What Is an Anticipated Holding Period?
An anticipated holding period refers to the length of time a limited partnership (LP) expects to hold a specific asset. After the specified time period, the partnership will typically sell the holding, and the capital invested will be repaid to investors through a lump-sum distribution. The anticipated holding period helps to calculate the asset's return, also known as the holding period return.
- An anticipated holding period refers to the length of time a limited partnership (LP) expects to hold a specific asset.
- Limited partnerships (LP) will disclose its anticipated holding period on assets through its prospectus.
- After the specified time period, the partnership will typically sell the holding, and the capital invested will be repaid to investors through a lump-sum distribution.
- Knowing the anticipated holding period enables investors to identify when they will get paid back the capital they initially invested.
- Determining tax liabilities is also aided by knowing the anticipating holding period, as the IRS taxes short-term holdings less favorably than long-term holdings.
- The anticipated holding period on assets can impact how investments are graded and therefore how they are recommended to customers.
Understanding an Anticipated Holding Period
A limited partnership (LP) is a formal arrangement by two or more parties to manage and operate a business and share its profits. LPs are made up of a general partner, an individual or company responsible for the day-to-day management of the business, and limited partners, the part-owners who contribute financial resources and then just simply sit back and collect their share of profit from the investment. The majority of hedge funds and private equity funds are structured as limited partnerships (LPs).
Because the general partner is responsible for overseeing the business and making decisions, they are fully liable for all the debts and liabilities that the partnership incurs, including lawsuits. The silent, limited partners, meanwhile, are only liable up to the amount of their investment, similar to shareholders in a publicly traded company.
Under the guidance of the general partner, LPs often invest capital into short-term projects and assets such as real estate. Because of the quick turnarounds of their trades, the sometimes illiquid nature of their holdings, the structure of these businesses, and the fact that they are usually formed for a predetermined length of time, LPs are required to disclose the anticipated holding period on assets in their prospectuses.
Benefits of Knowing the Anticipated Holding Period
Anticipated holding periods are useful to know for many reasons. Above all, they enable investors to identify when they will get paid back the capital they initially invested, as well as hopefully a profit. Before making an investment, an investor will have an idea as to what the expected returns will be; knowing this approximate number and the anticipated holding period can help with financial planning.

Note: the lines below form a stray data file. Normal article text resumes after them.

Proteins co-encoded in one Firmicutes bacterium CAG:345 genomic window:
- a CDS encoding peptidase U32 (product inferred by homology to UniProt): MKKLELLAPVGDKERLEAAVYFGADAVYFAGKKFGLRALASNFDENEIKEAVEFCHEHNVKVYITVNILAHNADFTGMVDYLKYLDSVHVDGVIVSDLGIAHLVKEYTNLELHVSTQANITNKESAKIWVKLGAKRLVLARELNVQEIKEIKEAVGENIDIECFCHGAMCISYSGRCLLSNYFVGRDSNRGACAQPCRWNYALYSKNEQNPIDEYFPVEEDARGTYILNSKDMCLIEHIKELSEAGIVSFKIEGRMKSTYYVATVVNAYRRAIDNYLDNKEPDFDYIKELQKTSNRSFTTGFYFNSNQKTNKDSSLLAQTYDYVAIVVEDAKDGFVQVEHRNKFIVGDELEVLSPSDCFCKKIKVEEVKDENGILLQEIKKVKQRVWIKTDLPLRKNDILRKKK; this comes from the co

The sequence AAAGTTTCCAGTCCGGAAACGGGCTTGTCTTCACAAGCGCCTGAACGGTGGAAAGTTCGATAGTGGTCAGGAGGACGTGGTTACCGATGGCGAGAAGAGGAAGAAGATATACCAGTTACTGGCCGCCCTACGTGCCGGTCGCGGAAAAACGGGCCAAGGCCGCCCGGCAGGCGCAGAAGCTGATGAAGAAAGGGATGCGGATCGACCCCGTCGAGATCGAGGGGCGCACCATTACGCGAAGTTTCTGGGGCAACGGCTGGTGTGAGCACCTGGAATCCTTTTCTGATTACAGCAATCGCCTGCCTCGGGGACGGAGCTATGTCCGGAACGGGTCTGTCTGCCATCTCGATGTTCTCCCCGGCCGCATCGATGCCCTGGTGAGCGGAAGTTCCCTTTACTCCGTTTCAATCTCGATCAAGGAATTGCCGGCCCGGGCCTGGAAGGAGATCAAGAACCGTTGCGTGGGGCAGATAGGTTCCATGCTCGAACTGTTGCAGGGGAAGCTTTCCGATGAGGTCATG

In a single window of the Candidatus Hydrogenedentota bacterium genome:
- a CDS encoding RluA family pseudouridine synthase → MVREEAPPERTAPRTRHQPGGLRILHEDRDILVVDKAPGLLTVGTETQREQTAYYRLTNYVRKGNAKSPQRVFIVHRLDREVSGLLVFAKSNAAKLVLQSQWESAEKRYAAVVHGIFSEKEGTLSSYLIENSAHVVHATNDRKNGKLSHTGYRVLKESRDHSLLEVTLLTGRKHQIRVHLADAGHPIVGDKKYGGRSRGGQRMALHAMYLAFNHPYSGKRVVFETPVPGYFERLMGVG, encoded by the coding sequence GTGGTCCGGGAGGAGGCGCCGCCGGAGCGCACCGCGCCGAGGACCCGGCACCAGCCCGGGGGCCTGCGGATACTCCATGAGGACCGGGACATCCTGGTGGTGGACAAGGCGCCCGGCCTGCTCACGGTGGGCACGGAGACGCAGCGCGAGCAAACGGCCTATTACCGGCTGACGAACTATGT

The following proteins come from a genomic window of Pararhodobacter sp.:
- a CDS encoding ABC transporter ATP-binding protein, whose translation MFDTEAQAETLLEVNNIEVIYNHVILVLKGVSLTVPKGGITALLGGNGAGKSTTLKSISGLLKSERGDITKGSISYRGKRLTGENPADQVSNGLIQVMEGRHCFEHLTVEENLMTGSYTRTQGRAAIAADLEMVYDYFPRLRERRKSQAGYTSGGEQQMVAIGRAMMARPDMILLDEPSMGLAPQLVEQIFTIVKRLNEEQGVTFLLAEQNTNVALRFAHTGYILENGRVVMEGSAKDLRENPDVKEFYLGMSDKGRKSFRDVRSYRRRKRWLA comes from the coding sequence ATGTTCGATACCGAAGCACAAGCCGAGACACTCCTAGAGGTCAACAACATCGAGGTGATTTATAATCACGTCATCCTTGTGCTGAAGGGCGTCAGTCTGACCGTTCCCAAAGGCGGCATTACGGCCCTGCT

Holding periods serve a number of other useful purposes. For instance, they can be used to determine the taxing of capital gains or the total losses on assets. A long-term holding period is categorized by the Internal Revenue Service (IRS) as one year or more with no expiration. Any asset held under this period is taxed less favorably as a short-term gain.
Holding periods also help investors figure out a position’s returns and compare them between investments held for different periods of time. The total return on an investment during the time that it is held is known as the holding period return/yield. Expressed as a percentage, it factors in the income an investment generates, plus its change in value.
The formula looks like this:
Before a broker recommends a potential investment to an individual, they should evaluate and disclose the selling firm's anticipated holding periods on underlying assets. The anticipated holding period on assets can impact how investments are graded and therefore how they are recommended to customers. For example, the anticipated holding period on underlying assets can affect the share classes of mutual funds.
The Financial Industry Regulatory Agency (FINRA) enforces rules governing broker-dealers, including that they must have "reasonable grounds" for believing that a recommended transaction/investment is suitable for a customer based on their financial situation, needs, and investment objectives.